1. Define a transaction type.
During the life of an asset there are a number of changes that affect the value of the asset. The FI-AA System recognizes a wide range of business transactions. Transaction types make it possible to handle all of the necessary postings appropriately.
2. It is possible that an asset acquisition is posted in two steps or in two different departments? How do the two entries clear?
When the asset acquisition is posted in two steps or two different departments, you normally post to a clearing account. Use a general ledger account with open item management to guarantee that this account can be cleared. Either the FI department includes this clearing account in their periodic run of SAPF123 (Automatic clearing program) or the clearing account has to be cleared in an additional step (Menu path: Posting > Acquisition > External acquisition > Clearing offsetting entry).
3. What is the difference between non-valued and valued? Explain their implications on Asset Accounting.
For non-valued, the goods receipt takes place before the invoice receipt and the values are not yet posted to Asset Accounting. The line items are created and the values are updated instead at the time of the invoice receipt. However, the system uses the date of the goods receipt as the capitalization date. At time of invoice receipt the asset is capitalized, line items are created, and the value fields are updated.
For valued, the goods receipt takes place before the invoice receipt and the values are posted directly to Asset Accounting. The asset is capitalized, line items are created, and the value fields in the asset are updated. When the invoice is received later, there may be differences between the invoice amount and the amount posted at the time of goods receipt. In this case, the corresponding adjustment postings are made to the asset.
4. There are certain pieces of information automatically set in the asset master record at time of acquisition. What are they?
The following information is automatically set in the asset master record at the time of the first acquisition posting:
• Date of capitalization
• Posting date of original acquisition
• Acquisition period
• Depreciation start date per depreciation area.
5. Most asset transfers are described as either inter-company or intra-company. What is the difference?
Inter-company transfer indicates a transfer between company codes. This transfer creates a new record at the target company and posts the values according to the posting method selected.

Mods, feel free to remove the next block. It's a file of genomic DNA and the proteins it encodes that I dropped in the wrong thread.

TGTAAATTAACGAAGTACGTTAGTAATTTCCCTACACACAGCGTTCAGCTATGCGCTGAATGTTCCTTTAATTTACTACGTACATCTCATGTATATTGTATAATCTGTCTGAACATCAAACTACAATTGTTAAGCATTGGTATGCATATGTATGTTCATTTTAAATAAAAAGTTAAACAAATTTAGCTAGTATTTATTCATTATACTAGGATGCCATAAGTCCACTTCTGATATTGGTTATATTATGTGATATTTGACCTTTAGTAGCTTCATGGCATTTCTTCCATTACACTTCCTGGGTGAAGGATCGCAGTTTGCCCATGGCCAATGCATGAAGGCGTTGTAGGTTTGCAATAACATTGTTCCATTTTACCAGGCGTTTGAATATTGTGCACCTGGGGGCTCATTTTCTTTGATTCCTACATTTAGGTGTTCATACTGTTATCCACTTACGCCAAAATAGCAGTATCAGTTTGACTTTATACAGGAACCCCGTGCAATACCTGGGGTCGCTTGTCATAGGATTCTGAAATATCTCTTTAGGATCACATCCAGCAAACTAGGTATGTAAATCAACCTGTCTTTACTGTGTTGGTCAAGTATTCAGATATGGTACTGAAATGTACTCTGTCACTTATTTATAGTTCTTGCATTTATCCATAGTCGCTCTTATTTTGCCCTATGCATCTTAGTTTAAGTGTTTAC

Intra-company transfer indicates a transfer within one company. Reasons for such a transfer include:
• The asset has changed location. As a result, you have to change organizational allocations (i.e., asset class, business area) in the master record that cannot otherwise be changed.
• The asset needs to split. Therefore, a portion of the original asset will be transferred to a new asset.
• The asset under construction needs to transfer its costs to a real (depreciable) asset.
6. Define transfer variant.
The transfer variant specifies:
• The method according to which the transferred asset is valued in the receiving company code
• The transaction types (retirement/acquisition) that are used for the transfer
Your specification of the transfer variant can be dependent on the following:
• The type of relationship between the company codes involved (legally dependent/independent)
• The cross-system depreciation area
7. For assets that the company produces itself, why are there two phases relevant to Asset Accounting? What are they?
The two phases relevant to Asset Accounting for assets produced in house are the under construction phase and the useful life phase. The assets have to be shown in two different balance sheet items during these two phases. Therefore, they have to be managed using a different object or asset master record for the under-construction phase and for the completed asset. The transfer from under-construction phase to completed asset is referred to as “capitalization of the asset under construction”.
8. True or False? Using the Asset Accounting module, it is no longer necessary or possible to manually plan depreciation.
False. In addition to the automatic calculation of depreciation using depreciation keys, you can also plan manual depreciation for individual assets in the FI-AA system.